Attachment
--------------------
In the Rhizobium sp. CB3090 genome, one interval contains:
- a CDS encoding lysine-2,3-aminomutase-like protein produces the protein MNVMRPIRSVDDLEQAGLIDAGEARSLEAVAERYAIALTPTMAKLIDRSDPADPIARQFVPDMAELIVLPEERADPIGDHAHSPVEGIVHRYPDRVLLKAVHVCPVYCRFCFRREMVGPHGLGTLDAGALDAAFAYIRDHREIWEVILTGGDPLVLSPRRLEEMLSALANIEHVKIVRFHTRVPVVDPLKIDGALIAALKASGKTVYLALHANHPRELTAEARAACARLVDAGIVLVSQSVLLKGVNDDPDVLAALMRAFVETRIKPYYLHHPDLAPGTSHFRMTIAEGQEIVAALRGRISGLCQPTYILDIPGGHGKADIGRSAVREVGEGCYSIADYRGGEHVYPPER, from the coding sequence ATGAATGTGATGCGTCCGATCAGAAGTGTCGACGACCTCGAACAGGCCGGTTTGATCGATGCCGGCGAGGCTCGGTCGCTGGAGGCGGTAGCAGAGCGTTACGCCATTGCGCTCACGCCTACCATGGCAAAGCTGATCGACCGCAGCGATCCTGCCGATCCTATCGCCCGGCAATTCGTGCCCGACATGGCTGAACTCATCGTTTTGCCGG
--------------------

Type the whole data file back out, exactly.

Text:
In the Rhizobium sp. CB3090 genome, one interval contains:
- a CDS encoding lysine-2,3-aminomutase-like protein produces the protein MNVMRPIRSVDDLEQAGLIDAGEARSLEAVAERYAIALTPTMAKLIDRSDPADPIARQFVPDMAELIVLPEERADPIGDHAHSPVEGIVHRYPDRVLLKAVHVCPVYCRFCFRREMVGPHGLGTLDAGALDAAFAYIRDHREIWEVILTGGDPLVLSPRRLEEMLSALANIEHVKIVRFHTRVPVVDPLKIDGALIAALKASGKTVYLALHANHPRELTAEARAACARLVDAGIVLVSQSVLLKGVNDDPDVLAALMRAFVETRIKPYYLHHPDLAPGTSHFRMTIAEGQEIVAALRGRISGLCQPTYILDIPGGHGKADIGRSAVREVGEGCYSIADYRGGEHVYPPER, from the coding sequence ATGAATGTGATGCGTCCGATCAGAAGTGTCGACGACCTCGAACAGGCCGGTTTGATCGATGCCGGCGAGGCTCGGTCGCTGGAGGCGGTAGCAGAGCGTTACGCCATTGCGCTCACGCCTACCATGGCAAAGCTGATCGACCGCAGCGATCCTGCCGATCCTATCGCCCGGCAATTCGTGCCCGACATGGCTGAACTCATCGTTTTGCCGG